As usual after a marathon, everything hurt. Everything was cramping. Every step was agony. My feet were destroyed (though less so, I think, than typical since I ran in Hokas – especially since I knew I’d be out there a while and the road camber was weird). My quads were shattered. I was sweaty and exhausted. Shannon was a mess for a good 30 minutes. I helped him to and through the food and water tent, and we sat for a few minutes, updating people on our finish (parents, mostly) before heading to the buses. During the bus-ride, he managed to recoup a bit, and we limped to the car and headed back to the hotel to get cleaned up.

We lounged around for a long while, snacking on things but otherwise waiting for our appetites to really come back after forcing in the initial calories immediately post-race. By early evening, we were ready for some burgers. After some googling, we wound up at a diner that was walkable from our hotel, and gorged on burgers and beer, while listening to a group of retirees participate in a ukulele lesson. It was completely adorable.

burger

Asked for a burger with peanut butter and bacon. Yep.

 

The rest of the trip was totally relaxing. We woke up Monday morning feeling…not that horrible, actually. I recall swinging my legs over the side of the bed and stepping down  to the ground tentatively, fearing the worst. Yes, I was quite sore, but I think I was worse (and for longer) after Air Force in September (where I ran my PR of 3:52 and raced my guts out – well, OK, mild exaggeration. I was a bit of a quitter that day but aren’t we all a little after mile 22 :-/). Maybe it was because we hadn’t “raced” this one. Maybe I was better about re-fueling and re-hydrating. The world may never know.

We took our tired legs for some more exploring: we checked out the aquarium, and fed the leftover English muffins I had bought at the local Trader Joe’s to some very happy seagulls. Around mid-afternoon, we drove back up to San Francisco and ventured into the Oakland area to have a delightful dinner and night over at our friend Amanda’s. She’s a very cool tech geek with a very cool tech job and a very cool (and handsome) cat.

Tuesday morning, after a leisurely wake-up and shower, we headed to the airport to drop off the rental car and make our way back home! Shannon’s head cold 200% blew up on the plane that day – I felt awful for him. Being sick at 35,000 feet is the actual worst. I myself started feeling it on the drive back from the airport that night, and by the next day at work I was more and more miserable by the hour (I ended up taking Friday off work because I felt so bad). I guess when you’re not training “hard” for a marathon, instead of getting sick during peak week, you get sick during or right after the race.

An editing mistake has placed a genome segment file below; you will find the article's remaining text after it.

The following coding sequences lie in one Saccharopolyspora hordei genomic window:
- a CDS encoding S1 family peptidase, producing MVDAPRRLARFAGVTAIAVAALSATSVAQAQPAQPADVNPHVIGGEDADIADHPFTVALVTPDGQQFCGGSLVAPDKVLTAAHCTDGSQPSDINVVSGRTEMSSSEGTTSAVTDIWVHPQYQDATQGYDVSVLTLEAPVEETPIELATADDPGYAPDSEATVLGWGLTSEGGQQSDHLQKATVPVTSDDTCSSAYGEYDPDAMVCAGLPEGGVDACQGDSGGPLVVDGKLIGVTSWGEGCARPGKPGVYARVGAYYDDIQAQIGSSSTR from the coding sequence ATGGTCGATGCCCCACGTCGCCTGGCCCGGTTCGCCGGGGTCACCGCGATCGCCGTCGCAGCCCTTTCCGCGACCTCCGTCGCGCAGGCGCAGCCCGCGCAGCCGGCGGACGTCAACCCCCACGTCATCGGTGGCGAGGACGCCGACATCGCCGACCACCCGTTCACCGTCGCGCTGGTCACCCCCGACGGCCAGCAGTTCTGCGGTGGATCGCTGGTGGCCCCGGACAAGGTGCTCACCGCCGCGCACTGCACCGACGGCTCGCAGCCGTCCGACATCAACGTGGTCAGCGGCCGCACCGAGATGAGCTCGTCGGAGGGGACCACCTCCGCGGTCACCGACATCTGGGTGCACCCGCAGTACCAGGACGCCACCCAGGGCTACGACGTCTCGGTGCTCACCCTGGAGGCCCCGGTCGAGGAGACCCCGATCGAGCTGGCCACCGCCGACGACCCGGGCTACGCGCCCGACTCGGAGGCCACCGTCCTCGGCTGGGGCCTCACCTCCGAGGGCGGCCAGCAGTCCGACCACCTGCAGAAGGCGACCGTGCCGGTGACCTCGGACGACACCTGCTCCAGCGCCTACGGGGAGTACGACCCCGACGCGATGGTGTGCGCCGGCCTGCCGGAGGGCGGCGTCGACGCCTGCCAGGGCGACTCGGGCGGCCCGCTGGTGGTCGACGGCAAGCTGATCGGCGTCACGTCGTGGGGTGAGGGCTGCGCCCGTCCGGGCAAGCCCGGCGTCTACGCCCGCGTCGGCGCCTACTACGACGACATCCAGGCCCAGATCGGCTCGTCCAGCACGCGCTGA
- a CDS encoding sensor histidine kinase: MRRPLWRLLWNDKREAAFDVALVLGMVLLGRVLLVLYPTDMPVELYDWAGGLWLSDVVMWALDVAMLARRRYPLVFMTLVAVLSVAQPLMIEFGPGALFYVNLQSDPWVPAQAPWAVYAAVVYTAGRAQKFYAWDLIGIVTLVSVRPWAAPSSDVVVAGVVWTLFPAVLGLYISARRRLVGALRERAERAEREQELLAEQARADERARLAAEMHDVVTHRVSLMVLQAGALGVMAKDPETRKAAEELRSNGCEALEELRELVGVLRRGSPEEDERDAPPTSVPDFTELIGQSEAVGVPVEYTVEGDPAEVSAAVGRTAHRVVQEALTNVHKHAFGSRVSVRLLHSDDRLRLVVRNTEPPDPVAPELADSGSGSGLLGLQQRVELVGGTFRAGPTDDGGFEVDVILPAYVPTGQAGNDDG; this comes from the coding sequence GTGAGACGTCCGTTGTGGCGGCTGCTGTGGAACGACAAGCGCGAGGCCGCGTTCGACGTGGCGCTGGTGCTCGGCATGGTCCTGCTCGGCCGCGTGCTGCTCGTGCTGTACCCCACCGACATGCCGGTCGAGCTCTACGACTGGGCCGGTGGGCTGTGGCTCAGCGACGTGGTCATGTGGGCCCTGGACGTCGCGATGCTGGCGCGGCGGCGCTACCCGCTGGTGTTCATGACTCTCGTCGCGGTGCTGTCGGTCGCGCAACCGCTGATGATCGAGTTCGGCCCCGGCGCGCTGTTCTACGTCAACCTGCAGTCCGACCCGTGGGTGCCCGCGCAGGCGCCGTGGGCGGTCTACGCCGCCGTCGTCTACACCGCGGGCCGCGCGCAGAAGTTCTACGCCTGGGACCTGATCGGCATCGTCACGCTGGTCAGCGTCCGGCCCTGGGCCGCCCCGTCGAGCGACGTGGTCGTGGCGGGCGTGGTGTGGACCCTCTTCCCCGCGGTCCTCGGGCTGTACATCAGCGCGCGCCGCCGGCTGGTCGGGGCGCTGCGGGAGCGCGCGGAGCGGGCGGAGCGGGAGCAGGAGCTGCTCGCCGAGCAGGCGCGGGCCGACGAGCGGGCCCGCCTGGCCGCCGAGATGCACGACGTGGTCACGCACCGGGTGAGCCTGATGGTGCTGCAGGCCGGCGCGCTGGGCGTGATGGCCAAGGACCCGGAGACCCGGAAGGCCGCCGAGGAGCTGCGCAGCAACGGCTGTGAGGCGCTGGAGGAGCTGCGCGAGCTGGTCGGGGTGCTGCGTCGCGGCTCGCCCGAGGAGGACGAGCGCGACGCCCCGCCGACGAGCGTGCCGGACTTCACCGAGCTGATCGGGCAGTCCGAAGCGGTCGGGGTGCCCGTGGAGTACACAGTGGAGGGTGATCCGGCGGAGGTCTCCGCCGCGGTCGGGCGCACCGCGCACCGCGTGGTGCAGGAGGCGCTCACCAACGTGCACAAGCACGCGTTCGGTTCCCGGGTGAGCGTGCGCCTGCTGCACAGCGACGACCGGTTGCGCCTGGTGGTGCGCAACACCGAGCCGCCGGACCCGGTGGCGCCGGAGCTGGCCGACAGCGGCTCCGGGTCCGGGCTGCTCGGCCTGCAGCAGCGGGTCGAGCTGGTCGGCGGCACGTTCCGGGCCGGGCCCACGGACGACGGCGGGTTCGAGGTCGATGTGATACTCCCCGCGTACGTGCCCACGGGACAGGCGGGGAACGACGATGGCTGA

It’s been now nearly three months since the race. I remember actively thinking sometime during the last 10K – “marathons suck, they are the worst, why do I run these? I am never running another marathon again, they’re stupid.”

What did I do a week and a half later?

Oops, I did it again

The purpose of this race was two-fold: 1.) to have a spectacular experience at a bucket list race (CHECK); 2.) to get another 26.2 under my belt, with the goal of running two this year for the first time ever, and doing so in a way that wasn’t going to destroy me (CHECK).

The marathon and I have been on a bit of a journey together already – but it’s just getting started. It’s a tenuous, tough relationship – and I’m not always in love with it. But there’s this need, this passion, this fire burning. I want to master it. I want to face the beast and wrestle it to the ground.

Yes, I want to qualify for Boston.

But I’ll get to that in a later post…. 🙂

Posted by

I'm a 29-year-old writer and runner. This is my running blog.

Leave a Reply

Fill in your details below or click an icon to log in:

WordPress.com Logo

You are commenting using your WordPress.com account. Log Out / Change )

Twitter picture

You are commenting using your Twitter account. Log Out / Change )

Facebook photo

You are commenting using your Facebook account. Log Out / Change )

Google+ photo

You are commenting using your Google+ account. Log Out / Change )

Connecting to %s